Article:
UAE looks elsewhere as Israel hesitates over pipeline deal

More oil tankers in Gulf of Eilat will raise threats to Israel’s coral reefs and fish.

By David Isaac, JNS

A deal between the United Arab Emirates and Israel, signed on Oct. 19, 2020, to transport Emirati crude through existing Israeli pipelines between the port of Eilat on the Red Sea to Ashkelon on the Mediterranean—initially hailed as the first major agreement following the Abraham Accords—is now in jeopardy, with the UAE reportedly sending out feelers for an alternative route.

The deal is between MED-RED Land Bridge Ltd., a private Dubai-based company, and Israel’s state-owned Europe Asia Pipeline Co. (EAPC). According to the EAPC, the deal benefited the UAE by letting it deliver its oil more efficiently to Western markets and benefited Israel in ensuring its energy security.

On Oct. 21, almost a year to the day after the signing, a Globes article described how the UAE was considering finding a path through Egypt instead as the Israeli government becomes mired in internal disagreement over the deal’s pros and cons, casting doubt that it will allow the agreement to stand.

Israeli environmentalist groups have sued the government. Their main argument is that the pipeline deal would lead to a sharp rise in the number of oil tankers visiting the Gulf of Eilat, creating a serious threat to Israel’s coral reefs in the event of a spill.

Ironically, the new potential route would run from the Egyptian resort of Taba on the Red Sea, only a short distance from Israel’s pipeline installation, leaving Israel’s coral reefs just as exposed to a potential oil spill, only without any upside for Israel.

The EAPC voiced its frustration in a statement it shared with JNS: “Establishing an alternative in Taba, in Egyptian territory, about 100 meters from the EAPC, demonstrates the magnitude of the absurdity. Israel’s citizens and the State of Israel will not enjoy the enormous economic, geopolitical and security benefits of the agreement and will not be able to monitor the Egyptian facility in the Gulf of Eilat.”

(The EAPC similarly noted, in a July written response to the court, that more than 200 tankers a year visit the Port of Aqaba on the Jordanian side of the Gulf of Eilat, and that more than 2,150 have visited in the last decade, but green groups pay no attention to this.)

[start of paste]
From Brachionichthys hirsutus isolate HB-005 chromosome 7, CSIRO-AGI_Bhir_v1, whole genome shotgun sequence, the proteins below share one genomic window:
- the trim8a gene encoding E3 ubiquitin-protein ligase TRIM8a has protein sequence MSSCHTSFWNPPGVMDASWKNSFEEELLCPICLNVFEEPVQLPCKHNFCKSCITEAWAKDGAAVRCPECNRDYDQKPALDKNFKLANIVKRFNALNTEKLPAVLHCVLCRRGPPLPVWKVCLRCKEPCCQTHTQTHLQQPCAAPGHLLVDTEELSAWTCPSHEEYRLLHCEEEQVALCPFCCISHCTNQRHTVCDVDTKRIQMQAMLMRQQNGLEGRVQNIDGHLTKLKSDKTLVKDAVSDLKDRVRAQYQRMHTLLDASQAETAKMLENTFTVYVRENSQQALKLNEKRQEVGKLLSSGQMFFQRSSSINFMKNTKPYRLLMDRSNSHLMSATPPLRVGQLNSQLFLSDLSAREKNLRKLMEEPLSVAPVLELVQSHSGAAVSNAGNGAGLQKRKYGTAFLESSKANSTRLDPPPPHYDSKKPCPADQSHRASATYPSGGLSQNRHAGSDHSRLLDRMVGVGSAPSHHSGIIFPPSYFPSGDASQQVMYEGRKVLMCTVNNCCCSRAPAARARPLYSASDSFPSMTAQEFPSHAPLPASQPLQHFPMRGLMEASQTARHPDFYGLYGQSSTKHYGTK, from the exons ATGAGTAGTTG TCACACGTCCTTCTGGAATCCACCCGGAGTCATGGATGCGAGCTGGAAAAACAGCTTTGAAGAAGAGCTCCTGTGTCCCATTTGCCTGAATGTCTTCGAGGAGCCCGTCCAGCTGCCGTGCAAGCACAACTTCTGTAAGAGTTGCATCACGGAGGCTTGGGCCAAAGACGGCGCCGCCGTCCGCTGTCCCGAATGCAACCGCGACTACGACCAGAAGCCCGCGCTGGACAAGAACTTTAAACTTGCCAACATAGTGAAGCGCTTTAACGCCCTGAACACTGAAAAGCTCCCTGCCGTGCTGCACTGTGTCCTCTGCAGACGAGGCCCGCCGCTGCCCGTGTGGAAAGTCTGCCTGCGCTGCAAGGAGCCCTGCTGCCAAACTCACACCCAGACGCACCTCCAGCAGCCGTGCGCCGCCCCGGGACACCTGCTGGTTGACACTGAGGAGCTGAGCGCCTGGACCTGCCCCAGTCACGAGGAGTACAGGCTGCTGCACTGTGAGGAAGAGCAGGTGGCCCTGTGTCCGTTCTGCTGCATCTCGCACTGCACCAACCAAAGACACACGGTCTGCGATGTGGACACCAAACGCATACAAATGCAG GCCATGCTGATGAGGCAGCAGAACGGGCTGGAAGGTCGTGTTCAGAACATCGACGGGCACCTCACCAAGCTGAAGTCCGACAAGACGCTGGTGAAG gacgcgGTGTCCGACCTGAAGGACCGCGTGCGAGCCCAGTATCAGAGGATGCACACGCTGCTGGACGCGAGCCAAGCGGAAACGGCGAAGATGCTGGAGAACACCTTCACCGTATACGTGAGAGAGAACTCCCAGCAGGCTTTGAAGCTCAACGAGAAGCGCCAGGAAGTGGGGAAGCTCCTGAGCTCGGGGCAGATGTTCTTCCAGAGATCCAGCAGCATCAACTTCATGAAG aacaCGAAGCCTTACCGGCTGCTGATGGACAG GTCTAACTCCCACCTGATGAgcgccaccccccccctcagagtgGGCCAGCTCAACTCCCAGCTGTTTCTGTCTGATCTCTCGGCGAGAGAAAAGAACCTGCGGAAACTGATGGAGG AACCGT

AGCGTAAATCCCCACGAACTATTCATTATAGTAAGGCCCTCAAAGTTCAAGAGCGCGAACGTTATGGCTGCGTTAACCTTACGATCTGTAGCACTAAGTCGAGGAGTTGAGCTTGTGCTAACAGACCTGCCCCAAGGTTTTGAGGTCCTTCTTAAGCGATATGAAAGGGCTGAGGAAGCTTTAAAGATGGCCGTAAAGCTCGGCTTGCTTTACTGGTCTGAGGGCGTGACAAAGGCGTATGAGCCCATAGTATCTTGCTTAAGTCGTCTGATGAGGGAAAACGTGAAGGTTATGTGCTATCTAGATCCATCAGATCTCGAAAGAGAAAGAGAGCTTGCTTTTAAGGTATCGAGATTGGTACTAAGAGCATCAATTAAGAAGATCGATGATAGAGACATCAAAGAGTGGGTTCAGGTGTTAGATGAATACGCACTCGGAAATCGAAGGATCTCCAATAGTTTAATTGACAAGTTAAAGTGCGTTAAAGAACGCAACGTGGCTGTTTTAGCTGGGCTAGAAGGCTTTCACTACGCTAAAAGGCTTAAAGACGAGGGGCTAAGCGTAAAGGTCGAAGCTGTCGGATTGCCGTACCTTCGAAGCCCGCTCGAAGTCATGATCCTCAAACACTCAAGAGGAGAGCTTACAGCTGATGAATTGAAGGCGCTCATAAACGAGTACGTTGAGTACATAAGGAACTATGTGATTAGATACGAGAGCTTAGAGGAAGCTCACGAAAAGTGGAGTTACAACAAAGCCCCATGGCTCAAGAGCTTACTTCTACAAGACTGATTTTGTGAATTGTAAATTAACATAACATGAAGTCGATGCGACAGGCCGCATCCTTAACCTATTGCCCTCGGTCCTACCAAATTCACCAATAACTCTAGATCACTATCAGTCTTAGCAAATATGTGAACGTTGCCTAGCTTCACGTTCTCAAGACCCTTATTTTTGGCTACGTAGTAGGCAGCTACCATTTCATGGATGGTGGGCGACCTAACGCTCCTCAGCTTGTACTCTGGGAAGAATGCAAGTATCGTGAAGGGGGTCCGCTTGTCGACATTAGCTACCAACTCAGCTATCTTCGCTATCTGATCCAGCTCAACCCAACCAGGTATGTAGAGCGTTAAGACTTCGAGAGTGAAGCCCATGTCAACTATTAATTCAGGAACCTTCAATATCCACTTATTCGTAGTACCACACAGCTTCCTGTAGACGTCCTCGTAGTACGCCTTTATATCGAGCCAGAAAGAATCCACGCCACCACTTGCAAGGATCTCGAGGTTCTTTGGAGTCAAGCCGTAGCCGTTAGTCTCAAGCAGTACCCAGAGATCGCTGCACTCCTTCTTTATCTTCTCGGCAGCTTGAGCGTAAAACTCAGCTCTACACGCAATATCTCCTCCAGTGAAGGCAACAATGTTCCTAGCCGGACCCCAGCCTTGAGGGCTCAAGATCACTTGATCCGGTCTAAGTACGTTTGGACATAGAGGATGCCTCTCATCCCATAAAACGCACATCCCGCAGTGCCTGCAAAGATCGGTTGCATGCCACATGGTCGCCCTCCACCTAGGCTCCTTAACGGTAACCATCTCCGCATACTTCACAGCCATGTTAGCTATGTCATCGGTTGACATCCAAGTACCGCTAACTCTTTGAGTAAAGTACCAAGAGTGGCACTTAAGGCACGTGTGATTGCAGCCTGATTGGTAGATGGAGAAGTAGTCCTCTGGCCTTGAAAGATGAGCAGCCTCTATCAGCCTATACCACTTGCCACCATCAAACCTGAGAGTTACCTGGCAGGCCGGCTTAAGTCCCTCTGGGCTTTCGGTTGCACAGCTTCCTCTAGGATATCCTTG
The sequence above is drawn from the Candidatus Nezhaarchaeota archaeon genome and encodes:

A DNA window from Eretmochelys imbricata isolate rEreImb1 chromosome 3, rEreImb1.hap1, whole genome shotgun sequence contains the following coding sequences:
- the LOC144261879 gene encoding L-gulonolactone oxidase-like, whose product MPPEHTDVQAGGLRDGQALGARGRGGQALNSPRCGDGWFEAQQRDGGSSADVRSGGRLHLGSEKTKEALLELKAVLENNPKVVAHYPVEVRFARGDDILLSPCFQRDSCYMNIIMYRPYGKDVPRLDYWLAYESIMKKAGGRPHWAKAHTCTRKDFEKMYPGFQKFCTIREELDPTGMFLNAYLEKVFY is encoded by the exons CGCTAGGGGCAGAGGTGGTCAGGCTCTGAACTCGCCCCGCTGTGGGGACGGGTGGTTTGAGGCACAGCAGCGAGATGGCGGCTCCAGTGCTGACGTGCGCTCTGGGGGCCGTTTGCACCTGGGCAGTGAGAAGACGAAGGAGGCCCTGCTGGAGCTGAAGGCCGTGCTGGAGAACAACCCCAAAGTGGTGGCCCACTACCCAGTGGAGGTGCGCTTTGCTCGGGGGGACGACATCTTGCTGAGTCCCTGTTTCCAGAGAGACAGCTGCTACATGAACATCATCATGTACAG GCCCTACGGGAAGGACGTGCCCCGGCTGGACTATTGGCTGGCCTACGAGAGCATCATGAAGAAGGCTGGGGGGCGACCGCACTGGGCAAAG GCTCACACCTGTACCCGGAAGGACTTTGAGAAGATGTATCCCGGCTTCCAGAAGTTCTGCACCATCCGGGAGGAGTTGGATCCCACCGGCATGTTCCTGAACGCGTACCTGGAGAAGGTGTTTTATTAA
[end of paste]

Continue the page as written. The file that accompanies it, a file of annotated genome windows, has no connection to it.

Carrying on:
In May, Gila Gamliel of the Likud Party, the previous government’s Minister of Environmental Protection, allied herself with the opponents of the deal, saying it threatened the environment. Her successor, Tamar Zandberg of Meretz, has been still more strident in her opposition. Zandberg argued after assuming office that the deal held no benefits for Israel—“not even a liter of fuel passing through is intended for the Israeli economy, as far as I know.”

‘We cannot have a race to the bottom’

The government remains divided. “There is strong disagreement among government offices because the Ministry of Environment strongly opposes the MED-RED contract, but other ministries are not against it. Some say that they have no opinion. Some think that even though there are disadvantages regarding the contract, aborting it right now would harm Israel and its ability to make contracts with other countries” Asaf Ben Levy, legal adviser to the Society for the Preservation of Nature in Israel (SPNI), told JNS.

Ben Levy helped work on the lawsuit against the MED-RED deal and will present the case in court for SPNI. He said that the exact court date has not been set but will take place sometime in December.

Commenting on reports that the UAE is looking at Taba in Egypt, Ben Levy said there has also been discussion of a possible alternative route through Jordan. Ben Levy agrees that the damage from an oil spill to coral reefs from a point on the Gulf of Eilat belonging to either Jordan or Egypt would likely be the same as from Israel. However, he says that when it comes to protecting nature, Israel shouldn’t let what other countries do dictate its own actions.

“There is a problem saying other countries do it, and therefore, it’s OK for us to do it,” he said. “We cannot have a race to the bottom. We cannot look at other countries and say that if they don’t meet our standards, then we should lower ours as well. The opposite should be the case.”

Ben Levy also argued that transporting crude oil through Israel might be more serious for Israel in terms of potential environmental damage than it would be for Jordan or Egypt, referring to Israel in totality, including the land over which the pipeline travels and its egress point on the Mediterranean.

“Of course, every country has its own valuable environmental areas, but Israel is such an important one. It’s a hotspot which is recognized by the U.N., a natural hotspot, and the damage of an oil spill in Israel might be more harmful than in Egypt or Jordan,” he said.